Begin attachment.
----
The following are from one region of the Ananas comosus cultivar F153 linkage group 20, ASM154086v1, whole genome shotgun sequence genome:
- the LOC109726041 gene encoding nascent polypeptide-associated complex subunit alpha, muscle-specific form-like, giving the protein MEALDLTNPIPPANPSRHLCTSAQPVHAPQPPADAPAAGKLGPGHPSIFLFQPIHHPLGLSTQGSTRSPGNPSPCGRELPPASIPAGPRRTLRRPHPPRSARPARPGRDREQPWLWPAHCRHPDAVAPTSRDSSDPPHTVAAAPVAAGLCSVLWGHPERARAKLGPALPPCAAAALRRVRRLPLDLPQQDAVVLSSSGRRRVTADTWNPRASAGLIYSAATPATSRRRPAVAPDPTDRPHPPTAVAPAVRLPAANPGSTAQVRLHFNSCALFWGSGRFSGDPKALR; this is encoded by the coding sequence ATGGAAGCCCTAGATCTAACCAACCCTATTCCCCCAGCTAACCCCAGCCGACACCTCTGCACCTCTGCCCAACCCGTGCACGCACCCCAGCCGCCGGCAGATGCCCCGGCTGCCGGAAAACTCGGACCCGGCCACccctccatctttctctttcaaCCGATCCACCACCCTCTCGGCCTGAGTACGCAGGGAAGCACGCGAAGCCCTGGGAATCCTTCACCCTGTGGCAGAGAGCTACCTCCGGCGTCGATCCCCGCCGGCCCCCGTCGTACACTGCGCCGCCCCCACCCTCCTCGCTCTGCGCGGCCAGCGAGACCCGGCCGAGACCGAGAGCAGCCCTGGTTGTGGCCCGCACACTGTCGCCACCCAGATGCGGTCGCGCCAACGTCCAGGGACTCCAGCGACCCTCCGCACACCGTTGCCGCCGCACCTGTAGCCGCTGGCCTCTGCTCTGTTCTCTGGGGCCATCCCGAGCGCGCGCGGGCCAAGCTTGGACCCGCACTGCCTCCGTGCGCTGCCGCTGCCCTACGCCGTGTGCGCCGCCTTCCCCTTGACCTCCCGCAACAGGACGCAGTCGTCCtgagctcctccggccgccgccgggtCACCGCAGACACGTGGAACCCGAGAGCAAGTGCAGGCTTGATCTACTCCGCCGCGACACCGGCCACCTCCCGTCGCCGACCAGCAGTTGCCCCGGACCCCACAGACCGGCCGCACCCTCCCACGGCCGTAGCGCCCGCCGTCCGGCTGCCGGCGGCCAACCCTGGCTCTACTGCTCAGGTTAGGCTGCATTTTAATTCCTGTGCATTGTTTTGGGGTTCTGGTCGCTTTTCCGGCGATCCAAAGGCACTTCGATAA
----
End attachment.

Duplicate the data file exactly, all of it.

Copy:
The following are from one region of the Ananas comosus cultivar F153 linkage group 20, ASM154086v1, whole genome shotgun sequence genome:
- the LOC109726041 gene encoding nascent polypeptide-associated complex subunit alpha, muscle-specific form-like, giving the protein MEALDLTNPIPPANPSRHLCTSAQPVHAPQPPADAPAAGKLGPGHPSIFLFQPIHHPLGLSTQGSTRSPGNPSPCGRELPPASIPAGPRRTLRRPHPPRSARPARPGRDREQPWLWPAHCRHPDAVAPTSRDSSDPPHTVAAAPVAAGLCSVLWGHPERARAKLGPALPPCAAAALRRVRRLPLDLPQQDAVVLSSSGRRRVTADTWNPRASAGLIYSAATPATSRRRPAVAPDPTDRPHPPTAVAPAVRLPAANPGSTAQVRLHFNSCALFWGSGRFSGDPKALR; this is encoded by the coding sequence ATGGAAGCCCTAGATCTAACCAACCCTATTCCCCCAGCTAACCCCAGCCGACACCTCTGCACCTCTGCCCAACCCGTGCACGCACCCCAGCCGCCGGCAGATGCCCCGGCTGCCGGAAAACTCGGACCCGGCCACccctccatctttctctttcaaCCGATCCACCACCCTCTCGGCCTGAGTACGCAGGGAAGCACGCGAAGCCCTGGGAATCCTTCACCCTGTGGCAGAGAGCTACCTCCGGCGTCGATCCCCGCCGGCCCCCGTCGTACACTGCGCCGCCCCCACCCTCCTCGCTCTGCGCGGCCAGCGAGACCCGGCCGAGACCGAGAGCAGCCCTGGTTGTGGCCCGCACACTGTCGCCACCCAGATGCGGTCGCGCCAACGTCCAGGGACTCCAGCGACCCTCCGCACACCGTTGCCGCCGCACCTGTAGCCGCTGGCCTCTGCTCTGTTCTCTGGGGCCATCCCGAGCGCGCGCGGGCCAAGCTTGGACCCGCACTGCCTCCGTGCGCTGCCGCTGCCCTACGCCGTGTGCGCCGCCTTCCCCTTGACCTCCCGCAACAGGACGCAGTCGTCCtgagctcctccggccgccgccgggtCACCGCAGACACGTGGAACCCGAGAGCAAGTGCAGGCTTGATCTACTCCGCCGCGACACCGGCCACCTCCCGTCGCCGACCAGCAGTTGCCCCGGACCCCACAGACCGGCCGCACCCTCCCACGGCCGTAGCGCCCGCCGTCCGGCTGCCGGCGGCCAACCCTGGCTCTACTGCTCAGGTTAGGCTGCATTTTAATTCCTGTGCATTGTTTTGGGGTTCTGGTCGCTTTTCCGGCGATCCAAAGGCACTTCGATAA